hydroxide product (lye is sodium hydroxide).
Separate from the litigation, L’Oreal conducted a
study among 406 African American women, from 18 to 49 years old, who had used
hair relaxers in the past six months. In that study, 57% of respondents said
that the phrase “no-lye” communicated to them “that the product contained
no/fewer chemicals” than other relaxers, and 39% said it communicated that the
product “will not be harmful to the hair.” 27% of respondents pointed to the lack
of lye as the principal reason they would like to use the relaxer. Another
L’Oreal study found that “women are drawn to trying Amla relaxer anticipating
that an oil-based/no lye relaxer … will be more soothing and protective of a
sensitive scalp than relaxers they’ve used previously.”
Plaintiffs offered their own survey of a similar
population, which L’Oreal moved to exclude. That survey found that 80% of
respondents answered that they would expect a relaxer whose package makes the
“No-Lye” representation to be “less harsh on your hair,” 77.5% would expect
that it is “more safe to use,” and 77.9% that it is “less likely to be harmful
to your scalp and hair.” L’Oreal argued that the questions were leading in that
they forced respondents to specifically consider safety, which they might not
just seeing the package. There was no control group. “Comparable flaws have
rightfully served as the basis for exclusion of similar surveys in other areas.”
However, there was significant external evidence that relaxer consumers already
associate lye with dangerousness and no-lye relaxers with comparative safety,
as discussed above. “The risk that respondents only considered this possibility
because of the listed responses is therefore relatively low, making the survey
results more reliable.” Thus, the survey was admissible, and there was a
genuine dispute over whether the package “meaningfully communicates to users
that it is safer or gentler than relaxers that do contain lye.”
Unjust enrichment: plaintiffs’ only damages theory
was that the product was so dangerous as to be worthless, justifying a full
refund. They didn’t have evidence of damages based on the value of the scalp
protector, and that didn’t render the entire kit so dangerous as to be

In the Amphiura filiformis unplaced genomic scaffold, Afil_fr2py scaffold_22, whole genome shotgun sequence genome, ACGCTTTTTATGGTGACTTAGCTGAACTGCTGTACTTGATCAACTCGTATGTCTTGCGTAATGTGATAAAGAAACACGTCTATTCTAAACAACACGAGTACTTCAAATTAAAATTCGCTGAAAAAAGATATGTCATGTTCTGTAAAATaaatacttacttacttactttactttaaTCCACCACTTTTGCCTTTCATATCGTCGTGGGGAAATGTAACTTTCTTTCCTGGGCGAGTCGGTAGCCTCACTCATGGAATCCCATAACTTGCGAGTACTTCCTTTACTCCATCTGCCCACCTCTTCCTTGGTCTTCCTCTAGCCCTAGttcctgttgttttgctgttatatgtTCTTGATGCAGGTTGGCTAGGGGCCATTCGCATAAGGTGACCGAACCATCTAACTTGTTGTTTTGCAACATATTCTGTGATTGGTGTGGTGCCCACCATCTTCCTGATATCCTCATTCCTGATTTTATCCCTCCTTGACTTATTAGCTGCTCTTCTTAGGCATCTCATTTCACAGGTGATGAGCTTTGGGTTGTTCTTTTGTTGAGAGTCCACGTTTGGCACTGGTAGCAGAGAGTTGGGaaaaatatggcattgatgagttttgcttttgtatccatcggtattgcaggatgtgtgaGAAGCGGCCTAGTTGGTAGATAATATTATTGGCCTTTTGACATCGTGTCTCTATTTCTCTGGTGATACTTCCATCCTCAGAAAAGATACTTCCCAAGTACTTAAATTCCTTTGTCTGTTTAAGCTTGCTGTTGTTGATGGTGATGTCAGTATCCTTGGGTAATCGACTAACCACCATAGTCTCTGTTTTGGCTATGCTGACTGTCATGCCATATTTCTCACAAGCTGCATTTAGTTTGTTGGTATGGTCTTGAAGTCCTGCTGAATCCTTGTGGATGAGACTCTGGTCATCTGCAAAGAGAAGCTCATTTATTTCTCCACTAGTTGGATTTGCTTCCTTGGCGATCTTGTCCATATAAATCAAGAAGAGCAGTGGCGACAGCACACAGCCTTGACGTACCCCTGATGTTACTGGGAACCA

worthless; the other parts performed their intended functions. [Query whether
any reasonable consumer would buy a kit with a worthless but really important
component.] Thus those claims, and their class, went away.
By contrast, NYGBL § 349 provides for the greater of
actual damages or $50 statutory damages for anyone injured by a violation of
its terms. “Because the statutory damages apply on a classwide basis, there is
no need to determine the exact amount of [any] price premium.” A reasonable
juror could find that adding the scalp protector increased the price of the
product. The package advertised the scalp protector as one of its five steps and
recommended its use in the section of the packaging labeled “READ BEFORE
PURCHASING.” Also, 85.4% of respondents in plaintiffs’ survey, all of whom had
used relaxers, indicated that a scalp protector should always be applied before
using no-lye hair relaxers.
L’Oreal argued that some class members likely would
have purchased the product even in the absence of those allegedly misleading
representations. “This argument, however, is an attempt to impose a reliance
requirement where none exists. As the New York Court of Appeals has recognized
in this context, ‘[r]eliance and causation are twin concepts, but they are not
identical.’… If there is a price premium, then every purchaser of the kit paid
more than they otherwise would have, so every purchaser was injured. A
purchaser’s individual experience after purchasing the product or idiosyncratic
ex ante valuation does not matter.”
Since plaintiffs didn’t show a likelihood of
repurchasing the product, their declaratory/injunctive relief claims were
Fraud/negligent misrepresentation by omission: New
York, Florida, Illinois, and Missouri define a manufacturer’s duty in varying
ways, but the upshot is that “a manufacturer that knows its product presents an
unexpected safety risk when put to its normal use has a duty to disclose that
fact to consumers who do not have access to that information.” In California, a
duty to disclose only arises if there is a direct “transaction” between a
manufacturer and end-consumer and negligent omission claims are otherwise
barred, so the California claims were kicked out.